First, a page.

Too light a sentence for Suggs

April 3, 2014 

At Darron Suggs' sentencing hearing this week, his defense attorney argued that no one would think that giving Suggs probation was letting him get away with anything. Really? It looks to us like he got away with a whole lot.

Suggs stole more than $64,000 from the federally funded Medicaid program by falsely claiming he was providing care for his mother and another person. He faced up to 10 years in prison; the magistrate who accepted his plea said probation wouldn't be an option. But Suggs won't serve any prison time; federal Judge David Herndon gave him probation. He stole the money over six years, but the judge gave him 26 years to repay it.

No wonder Suggs was smiling on his way out of court.

It's disappointing that Herndon didn't sentence Suggs to some time in prison -- prosecutors wanted six months -- to show the seriousness of the crime in general and in this case in particular. Suggs was a St. Clair County probation officer and Washington Park trustee and obviously knew better, which makes his despicable crime all the worse. He was another public servant helping himself to more.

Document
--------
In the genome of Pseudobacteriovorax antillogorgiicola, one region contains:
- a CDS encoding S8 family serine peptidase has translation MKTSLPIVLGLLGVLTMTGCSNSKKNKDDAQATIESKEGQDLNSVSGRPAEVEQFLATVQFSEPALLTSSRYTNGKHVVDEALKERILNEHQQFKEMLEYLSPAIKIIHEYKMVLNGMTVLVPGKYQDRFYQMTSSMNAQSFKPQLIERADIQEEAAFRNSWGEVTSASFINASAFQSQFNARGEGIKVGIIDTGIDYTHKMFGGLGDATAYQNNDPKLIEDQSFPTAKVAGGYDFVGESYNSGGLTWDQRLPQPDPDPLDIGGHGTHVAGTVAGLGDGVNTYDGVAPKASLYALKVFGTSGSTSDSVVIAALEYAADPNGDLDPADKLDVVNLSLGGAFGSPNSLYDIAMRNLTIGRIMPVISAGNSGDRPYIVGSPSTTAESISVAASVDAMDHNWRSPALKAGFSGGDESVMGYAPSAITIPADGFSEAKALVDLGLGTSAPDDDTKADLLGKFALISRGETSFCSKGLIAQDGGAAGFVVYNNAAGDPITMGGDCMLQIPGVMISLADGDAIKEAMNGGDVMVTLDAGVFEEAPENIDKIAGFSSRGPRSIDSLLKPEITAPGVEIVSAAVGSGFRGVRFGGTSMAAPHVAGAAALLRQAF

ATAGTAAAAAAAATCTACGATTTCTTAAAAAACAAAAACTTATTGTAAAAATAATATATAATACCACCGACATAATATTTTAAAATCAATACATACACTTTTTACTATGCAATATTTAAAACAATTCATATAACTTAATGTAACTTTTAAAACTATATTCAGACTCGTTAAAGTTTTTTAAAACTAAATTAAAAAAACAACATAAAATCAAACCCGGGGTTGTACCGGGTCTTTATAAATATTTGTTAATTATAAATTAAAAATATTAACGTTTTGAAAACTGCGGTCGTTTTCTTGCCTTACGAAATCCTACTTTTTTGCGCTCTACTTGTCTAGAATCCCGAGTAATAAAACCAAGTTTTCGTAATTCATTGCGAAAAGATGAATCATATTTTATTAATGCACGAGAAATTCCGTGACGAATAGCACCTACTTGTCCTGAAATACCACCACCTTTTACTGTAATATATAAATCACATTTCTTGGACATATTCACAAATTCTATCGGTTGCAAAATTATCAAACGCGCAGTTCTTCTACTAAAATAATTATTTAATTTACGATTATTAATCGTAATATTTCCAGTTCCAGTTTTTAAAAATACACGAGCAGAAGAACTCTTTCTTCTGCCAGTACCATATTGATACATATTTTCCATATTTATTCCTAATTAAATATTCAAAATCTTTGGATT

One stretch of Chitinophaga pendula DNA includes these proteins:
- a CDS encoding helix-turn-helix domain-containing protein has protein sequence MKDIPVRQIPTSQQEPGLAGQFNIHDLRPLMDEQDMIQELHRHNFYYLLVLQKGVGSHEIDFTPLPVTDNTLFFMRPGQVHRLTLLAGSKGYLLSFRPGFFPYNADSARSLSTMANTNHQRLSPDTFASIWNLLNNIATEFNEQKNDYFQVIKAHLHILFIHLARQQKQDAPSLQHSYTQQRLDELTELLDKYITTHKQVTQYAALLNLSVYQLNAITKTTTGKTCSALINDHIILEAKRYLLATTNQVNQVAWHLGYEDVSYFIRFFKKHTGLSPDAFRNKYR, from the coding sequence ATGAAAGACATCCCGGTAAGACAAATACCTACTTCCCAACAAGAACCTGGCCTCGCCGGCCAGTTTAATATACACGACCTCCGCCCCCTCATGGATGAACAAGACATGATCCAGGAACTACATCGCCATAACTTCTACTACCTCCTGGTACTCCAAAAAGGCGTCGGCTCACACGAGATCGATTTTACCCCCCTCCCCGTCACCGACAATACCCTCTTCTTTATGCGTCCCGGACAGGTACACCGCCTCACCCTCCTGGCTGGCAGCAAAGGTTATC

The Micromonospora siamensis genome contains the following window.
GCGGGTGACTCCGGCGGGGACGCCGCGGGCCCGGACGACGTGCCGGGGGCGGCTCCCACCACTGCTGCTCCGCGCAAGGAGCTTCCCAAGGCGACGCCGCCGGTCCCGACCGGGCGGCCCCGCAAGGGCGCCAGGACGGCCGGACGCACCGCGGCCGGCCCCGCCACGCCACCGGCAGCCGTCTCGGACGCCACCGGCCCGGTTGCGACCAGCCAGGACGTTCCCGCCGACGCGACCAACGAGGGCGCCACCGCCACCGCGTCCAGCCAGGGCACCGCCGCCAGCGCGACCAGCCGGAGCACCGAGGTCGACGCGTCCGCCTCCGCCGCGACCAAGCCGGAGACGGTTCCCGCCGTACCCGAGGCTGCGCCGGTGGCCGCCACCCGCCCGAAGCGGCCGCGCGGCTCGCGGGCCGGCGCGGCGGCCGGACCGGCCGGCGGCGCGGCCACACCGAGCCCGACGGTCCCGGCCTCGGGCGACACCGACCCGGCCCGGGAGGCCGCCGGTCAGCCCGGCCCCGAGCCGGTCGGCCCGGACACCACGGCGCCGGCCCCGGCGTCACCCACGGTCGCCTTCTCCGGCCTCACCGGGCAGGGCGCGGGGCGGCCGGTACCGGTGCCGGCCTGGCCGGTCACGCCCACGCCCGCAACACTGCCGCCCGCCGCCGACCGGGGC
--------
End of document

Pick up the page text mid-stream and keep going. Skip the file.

As Herndon pointed out, Medicaid fraud is increasing. The government has limited resources to track and prosecute scammers like Suggs, so it's important that when someone is caught and convicted, the sentence has teeth.

Unfortunately, Suggs' sentence is toothless. It sends the message that stealing from the taxpayers is no big deal.

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